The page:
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TJEMS is seeking Candidates for Project Coordinators and Education Coordinators. TJEMS embraces a Learning Lab environment to allow for personal growth. Projects will include:
Infection Control
Patient guidelines/protocols
Emergency Operations Planning
Vulnerable populations (pediatrics, geriatrics, immigrants/refugees, etc.)
Mental Health and Wellness

If you have an interest click This email address is being protected from spambots. You need JavaScript enabled to view it..

Today, as EMS Appreciation Week events focus on EMS Safety, TJEMS shares:
EMS is an inherently risky job. On any given shift, EMS practitioners may be called to respond to emotionally charged, potentially life-threatening situations. These may be quickly followed by a routine patient transport, with little time for recovery. Research shows that rapidly cycling between high and low intensity, routine work can lead to exhaustion and errors – whether it’s forgetting to be careful when lifting a gurney or making a small driving error that leads to serious consequences.
Even when fully alert, long hours spent driving on roadways, in all kinds of weather and traffic conditions, at all hours of the day and night, exposes EMS practitioners to the potential of motor vehicle collisions. EMTs and paramedics have also been injured while responding to accidents by the side of the road.
EMS practitioners are also potentially put into harms way every time they respond to a call that involves interacting with members of the public who are highly stressed, under the influence of drugs and alcohol or in a mental health crisis. Surveys of EMS practitioners have found that assaults, either intentional or unwitting, are all too common.
Mitigating fatigue, reducing the risk of collisions, promoting scene safety and preventing violence against practitioners are among the major issues that an EMS safety program can and should address. But there are many others, including facility safety and security, infection control, substance abuse prevention and all aspects of personal safety, from lift injury prevention to the mental health of practitioners. (NAEMT (2017) Guide for Developing an EMS Agency Safety Program)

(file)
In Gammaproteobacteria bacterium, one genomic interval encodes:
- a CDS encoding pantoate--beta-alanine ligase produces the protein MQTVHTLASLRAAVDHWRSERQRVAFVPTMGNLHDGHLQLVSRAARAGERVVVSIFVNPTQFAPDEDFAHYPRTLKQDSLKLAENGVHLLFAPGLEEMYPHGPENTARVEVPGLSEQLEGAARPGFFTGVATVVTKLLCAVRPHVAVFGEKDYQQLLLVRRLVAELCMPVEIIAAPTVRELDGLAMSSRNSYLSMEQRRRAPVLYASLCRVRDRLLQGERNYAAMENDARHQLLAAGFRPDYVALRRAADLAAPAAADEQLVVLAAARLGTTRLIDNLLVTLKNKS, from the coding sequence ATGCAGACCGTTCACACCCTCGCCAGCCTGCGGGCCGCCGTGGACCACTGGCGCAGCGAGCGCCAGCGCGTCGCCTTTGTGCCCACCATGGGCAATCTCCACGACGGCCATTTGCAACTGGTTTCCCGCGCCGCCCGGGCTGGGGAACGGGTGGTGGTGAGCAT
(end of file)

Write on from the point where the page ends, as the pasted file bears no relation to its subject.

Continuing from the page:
Ask about your agency’s safety program. If your agency doesn’t have a safety program, request your leadership to contact TJEMS to assist in starting the process (or update it post-COVID).

Who Is Your Buddy? Remember to take care of yourself! Do you have a crew mate you can talk to? Can others count on you when they need to talk? Mental Health First Aid provides a 5-step action plan, ALGEE, for you to help someone who may be in crisis. See (and share) the following

We are promoting Stop the Bleed and CPR, which is citizen bleeding control education, “Until Help Arrives” – active bystander training, public CPR programs and other related education programs today during EMS Appreciation Week 2022.



As part of the VCU Health EMS Week Celebration, we are drawing 4 names to attend our Cadaver Lab being held by VCU's Center for Trauma and Critical Care Education (CTCCE) for our Paramedic Students on Tuesday, May 17th! Register today!

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Latest Events

Holiday - Office Closed for Memorial Day
Mon May 30 @ 8:00AM - 05:00PM
Executive Board Meeting
Thu Jun 02 @10:00AM - 11:00PM
Focus Group: Development of First Responder Training on Autism
Tue Jun 07 @ 5:30PM - 07:30PM
SPARC - Youth-focused Workgroup Meeting
Wed Jun 15 @12:30PM - 02:00PM
Holiday - Office Closed for Juneteenth
Mon Jun 20 @ 8:00AM - 05:00PM

Upcoming Classes

Hybrid EMT Class
Sat May 28 @10:00AM - 05:30PM
Hybrid EMT Class
Sat Jun 11 @10:00AM - 05:30PM
Hybrid EMT Class
Sat Jun 18 @10:00AM - 05:30PM
Hybrid EMT Class
Sat Jun 25 @10:00AM - 05:30PM
VLIT Class June
Mon Jun 27 @ 7:00PM - 09:00PM
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